Apple released its two new “flagship” iPad apps today, and much to the surprise of original iPad owners, GarageBand is available for both the iPad 2 and the original iPad. While last year’s model doesn’t make the cut for iMovie, GarageBand goes for a measly $5 in the app store starting today. While it might not be as snappy and fluid on the original model as it is on the iPad 2, it’s still an incredible app for the money and a giant step forward for tablet app interfaces.

GarageBand for iPad offers eight tracks of recording and mixing, as well as built-in loops, standard software instruments including guitar, drums, bass, keyboard, and a sampler, and Apple’s new “smart instruments,” which makes creating great-sounding tracks and loops almost effortless. The “Smart Guitar,” for instance, puts the actual strings of a guitar on the screen that you can strum and pick, and it’s quite surprising how real it feels. You can switch the guitar to “chords” mode if you aren’t exactly musically inclined, and simply tap buttons to play chords and change the style of the guitar around. Whether you’re a guitar virtuoso or just learning, you can use the smart guitar to record a guitar track for your song in no time.

There are also several different modes for creating drum loops — one which puts a full drum kit on your screen that you can tap to play, and one which gives you a grid that you can drag instruments on to to create the loops. The grid allows you to control how loud and how “complex” each instrument sound is, but beyond that the results seem to be pretty random. There’s not a standard drum machine layout here that allows you to customize your own loops on the grid; you’re either playing the virtual drum set with your fingers or surrendering to the limited control of the grid mode.

Other instruments in GarageBand include a standard keyboard, an “amplifier” mode where you can actually plug in a real guitar and use the iPad as a virtual effects pedal, and a sampler mode that allows you to record sounds and manipulate them with the on-screen keyboard. If you’re not interested in the fancy virtual instruments, a line-in mode exists as well that lets you lay down a track from the iPad’s audio input.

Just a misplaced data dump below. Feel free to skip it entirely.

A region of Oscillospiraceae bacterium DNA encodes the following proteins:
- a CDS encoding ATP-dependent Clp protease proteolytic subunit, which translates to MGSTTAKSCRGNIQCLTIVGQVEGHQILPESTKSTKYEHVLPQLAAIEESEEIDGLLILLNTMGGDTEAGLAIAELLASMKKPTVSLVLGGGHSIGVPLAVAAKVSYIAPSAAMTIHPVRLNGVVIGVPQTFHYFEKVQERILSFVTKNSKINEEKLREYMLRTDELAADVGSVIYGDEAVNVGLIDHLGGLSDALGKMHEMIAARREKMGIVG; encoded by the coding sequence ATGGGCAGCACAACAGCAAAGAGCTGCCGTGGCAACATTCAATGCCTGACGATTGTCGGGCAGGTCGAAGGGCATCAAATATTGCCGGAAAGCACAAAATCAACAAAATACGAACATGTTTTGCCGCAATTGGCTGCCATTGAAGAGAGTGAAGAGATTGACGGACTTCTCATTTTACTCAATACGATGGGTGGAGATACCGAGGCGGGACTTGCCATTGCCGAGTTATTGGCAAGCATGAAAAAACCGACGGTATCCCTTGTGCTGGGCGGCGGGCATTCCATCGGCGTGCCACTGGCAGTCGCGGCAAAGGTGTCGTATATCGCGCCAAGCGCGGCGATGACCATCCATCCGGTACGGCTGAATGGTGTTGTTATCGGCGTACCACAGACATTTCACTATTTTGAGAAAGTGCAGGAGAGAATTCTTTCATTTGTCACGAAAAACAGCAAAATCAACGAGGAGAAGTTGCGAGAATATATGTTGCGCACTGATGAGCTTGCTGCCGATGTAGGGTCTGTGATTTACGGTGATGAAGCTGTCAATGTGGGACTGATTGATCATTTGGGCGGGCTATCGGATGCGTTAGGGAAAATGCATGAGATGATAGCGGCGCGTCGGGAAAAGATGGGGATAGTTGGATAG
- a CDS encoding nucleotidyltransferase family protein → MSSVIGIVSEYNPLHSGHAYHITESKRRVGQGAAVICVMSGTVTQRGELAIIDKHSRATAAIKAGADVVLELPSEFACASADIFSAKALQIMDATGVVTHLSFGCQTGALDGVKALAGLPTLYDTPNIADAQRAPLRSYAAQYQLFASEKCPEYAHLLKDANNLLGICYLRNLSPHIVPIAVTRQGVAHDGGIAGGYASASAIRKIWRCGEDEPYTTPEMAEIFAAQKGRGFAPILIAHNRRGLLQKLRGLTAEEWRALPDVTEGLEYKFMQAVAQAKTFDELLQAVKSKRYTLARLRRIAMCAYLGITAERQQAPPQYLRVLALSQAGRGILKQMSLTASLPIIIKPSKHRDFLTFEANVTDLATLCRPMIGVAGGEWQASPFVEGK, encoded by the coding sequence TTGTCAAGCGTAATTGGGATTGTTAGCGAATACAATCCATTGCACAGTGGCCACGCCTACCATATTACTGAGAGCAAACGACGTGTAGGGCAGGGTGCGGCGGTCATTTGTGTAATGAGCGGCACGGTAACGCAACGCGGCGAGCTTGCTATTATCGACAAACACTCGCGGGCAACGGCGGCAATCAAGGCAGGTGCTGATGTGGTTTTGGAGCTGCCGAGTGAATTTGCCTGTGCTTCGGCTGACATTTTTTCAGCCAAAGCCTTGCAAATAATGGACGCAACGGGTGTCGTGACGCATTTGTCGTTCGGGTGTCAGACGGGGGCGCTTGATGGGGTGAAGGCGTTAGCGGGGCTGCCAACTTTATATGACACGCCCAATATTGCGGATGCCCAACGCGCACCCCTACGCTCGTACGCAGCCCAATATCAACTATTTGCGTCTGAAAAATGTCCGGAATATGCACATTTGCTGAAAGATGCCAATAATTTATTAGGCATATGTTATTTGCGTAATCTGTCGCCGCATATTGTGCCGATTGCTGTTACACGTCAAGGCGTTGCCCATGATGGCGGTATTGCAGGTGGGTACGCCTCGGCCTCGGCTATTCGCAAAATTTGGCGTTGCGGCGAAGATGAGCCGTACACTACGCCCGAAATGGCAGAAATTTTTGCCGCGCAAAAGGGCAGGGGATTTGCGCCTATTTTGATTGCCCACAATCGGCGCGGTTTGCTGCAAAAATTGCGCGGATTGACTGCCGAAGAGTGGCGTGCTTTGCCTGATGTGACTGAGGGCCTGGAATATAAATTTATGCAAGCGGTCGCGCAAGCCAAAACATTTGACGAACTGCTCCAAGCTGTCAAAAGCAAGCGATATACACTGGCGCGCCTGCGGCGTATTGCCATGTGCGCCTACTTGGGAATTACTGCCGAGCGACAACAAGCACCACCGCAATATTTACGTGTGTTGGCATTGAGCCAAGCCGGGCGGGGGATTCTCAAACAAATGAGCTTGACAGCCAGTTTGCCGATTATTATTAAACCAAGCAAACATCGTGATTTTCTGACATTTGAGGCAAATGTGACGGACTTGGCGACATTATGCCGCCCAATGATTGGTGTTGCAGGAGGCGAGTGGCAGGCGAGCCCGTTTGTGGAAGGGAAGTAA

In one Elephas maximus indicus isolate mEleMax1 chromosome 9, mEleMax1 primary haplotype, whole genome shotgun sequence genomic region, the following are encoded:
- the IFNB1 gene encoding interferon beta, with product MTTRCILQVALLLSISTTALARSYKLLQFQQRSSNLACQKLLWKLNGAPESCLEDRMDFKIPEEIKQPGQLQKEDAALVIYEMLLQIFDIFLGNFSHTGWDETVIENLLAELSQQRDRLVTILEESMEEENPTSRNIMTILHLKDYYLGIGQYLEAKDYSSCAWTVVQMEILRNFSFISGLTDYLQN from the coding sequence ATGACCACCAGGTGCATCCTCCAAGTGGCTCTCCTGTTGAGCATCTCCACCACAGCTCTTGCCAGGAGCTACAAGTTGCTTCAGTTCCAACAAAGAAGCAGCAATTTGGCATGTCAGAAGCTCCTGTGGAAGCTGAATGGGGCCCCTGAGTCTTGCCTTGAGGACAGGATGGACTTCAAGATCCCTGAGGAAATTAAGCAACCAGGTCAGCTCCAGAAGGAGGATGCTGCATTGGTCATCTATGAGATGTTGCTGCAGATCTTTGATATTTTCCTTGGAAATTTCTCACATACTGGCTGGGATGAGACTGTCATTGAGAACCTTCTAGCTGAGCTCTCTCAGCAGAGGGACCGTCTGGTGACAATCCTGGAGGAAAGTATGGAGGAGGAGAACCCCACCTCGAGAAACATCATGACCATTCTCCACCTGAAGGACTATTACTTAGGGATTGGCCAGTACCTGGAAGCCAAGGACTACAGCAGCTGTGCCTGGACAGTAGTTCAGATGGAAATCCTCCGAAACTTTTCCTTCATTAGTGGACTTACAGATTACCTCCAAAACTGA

Once you’re done recording your tracks, the song layout view allows you to control the mix and positioning of the recorded tracks as well as add loops from Apple’s loop library and preview your track before its done. Any GarageBand for Mac user will be familiar with this screen, and the iPad makes it even more intuitive. You can swipe the track controls off and on the screen, drag tracks around with your fingers, and tap to look through the instrument loops. GarageBand for iPad allows for a surprising amount of control over your tracks, and the app could easily be used by a band to do quick demos on the go.

Overall, GarageBand for iPad is a huge leap forward for tablet applications. It’s pretty incredible that a device which so many had dismissed as “never going to be useful for work” has evolved to the point that there is an app this powerful in only a year. On the original iPad GarageBand does have its limitations, however, meaning that loading times were very noticeable and some of the dragging effects and transitions in between different areas lagged somewhat. It’s obvious that this app was designed with the iPad 2 in mind, but it’s really nice that Apple decided to not leave out its 15 million original iPad owners. If you’re a music junkie, band member, or even just like to tinker with the newest apps, at $5 GarageBand is a must get.